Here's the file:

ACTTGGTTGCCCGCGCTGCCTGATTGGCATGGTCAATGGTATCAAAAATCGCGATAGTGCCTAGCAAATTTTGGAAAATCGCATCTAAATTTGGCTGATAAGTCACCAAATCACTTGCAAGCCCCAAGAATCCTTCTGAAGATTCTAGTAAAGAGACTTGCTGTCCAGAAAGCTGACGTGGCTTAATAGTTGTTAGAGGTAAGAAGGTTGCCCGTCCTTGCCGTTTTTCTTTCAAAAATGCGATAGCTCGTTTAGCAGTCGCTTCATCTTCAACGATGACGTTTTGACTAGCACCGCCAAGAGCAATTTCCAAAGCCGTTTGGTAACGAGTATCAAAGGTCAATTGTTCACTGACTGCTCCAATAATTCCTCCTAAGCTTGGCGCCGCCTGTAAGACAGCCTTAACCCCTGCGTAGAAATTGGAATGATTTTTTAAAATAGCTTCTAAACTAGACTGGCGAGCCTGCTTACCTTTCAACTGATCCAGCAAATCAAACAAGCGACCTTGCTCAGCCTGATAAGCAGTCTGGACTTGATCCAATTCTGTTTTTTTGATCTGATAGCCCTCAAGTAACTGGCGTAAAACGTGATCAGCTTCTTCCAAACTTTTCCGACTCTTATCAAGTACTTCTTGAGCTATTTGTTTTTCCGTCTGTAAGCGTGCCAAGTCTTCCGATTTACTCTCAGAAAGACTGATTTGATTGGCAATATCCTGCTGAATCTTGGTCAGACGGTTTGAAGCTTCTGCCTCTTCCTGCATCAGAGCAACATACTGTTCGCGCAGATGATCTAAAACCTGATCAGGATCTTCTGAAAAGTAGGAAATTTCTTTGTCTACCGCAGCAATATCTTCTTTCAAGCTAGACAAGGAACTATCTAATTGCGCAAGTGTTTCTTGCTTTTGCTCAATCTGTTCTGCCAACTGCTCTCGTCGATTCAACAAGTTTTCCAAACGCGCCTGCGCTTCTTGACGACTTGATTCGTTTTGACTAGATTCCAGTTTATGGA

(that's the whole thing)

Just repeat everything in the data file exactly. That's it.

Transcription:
ACTTGGTTGCCCGCGCTGCCTGATTGGCATGGTCAATGGTATCAAAAATCGCGATAGTGCCTAGCAAATTTTGGAAAATCGCATCTAAATTTGGCTGATAAGTCACCAAATCACTTGCAAGCCCCAAGAATCCTTCTGAAGATTCTAGTAAAGAGACTTGCTGTCCAGAAAGCTGACGTGGCTTAATAGTTGTTAGAGGTAAGAAGGTTGCCCGTCCTTGCCGTTTTTCTTTCAAAAATGCGATAGCTCGTTTAGCAGTCGCTTCATCTTCAACGATGACGTTTTGACTAGCACCGCCAAGAGCAATTTCCAAAGCCGTTTGGTAACGAGTATCAAAGGTCAATTGTTCACTGACTGCTCCAATAATTCCTCCTAAGCTTGGCGCCGCCTGTAAGACAGCCTTAACCCCTGCGTAGAAATTGGAATGATTTTTTAAAATAGCTTCTAAACTAGACTGGCGAGCCTGCTTACCTTTCAACTGATCCAGCAAATCAAACAAGCGACCTTGCTCAGCCTGATAAGCAGTCTGGACTTGATCCAATTCTGTTTTTTTGATCTGATAGCCCTCAAGTAACTGGCGTAAAACGTGATCAGCTTCTTCCAAACTTTTCCGACTCTTATCAAGTACTTCTTGAGCTATTTGTTTTTCCGTCTGTAAGCGTGCCAAGTCTTCCGATTTACTCTCAGAAAGACTGATTTGATTGGCAATATCCTGCTGAATCTTGGTCAGACGGTTTGAAGCTTCTGCCTCTTCCTGCATCAGAGCAACATACTGTTCGCGCAGATGATCTAAAACCTGATCAGGATCTTCTGAAAAGTAGGAAATTTCTTTGTCTACCGCAGCAATATCTTCTTTCAAGCTAGACAAGGAACTATCTAATTGCGCAAGTGTTTCTTGCTTTTGCTCAATCTGTTCTGCCAACTGCTCTCGTCGATTCAACAAGTTTTCCAAACGCGCCTGCGCTTCTTGACGACTTGATTCGTTTTGACTAGATTCCAGTTTATGGA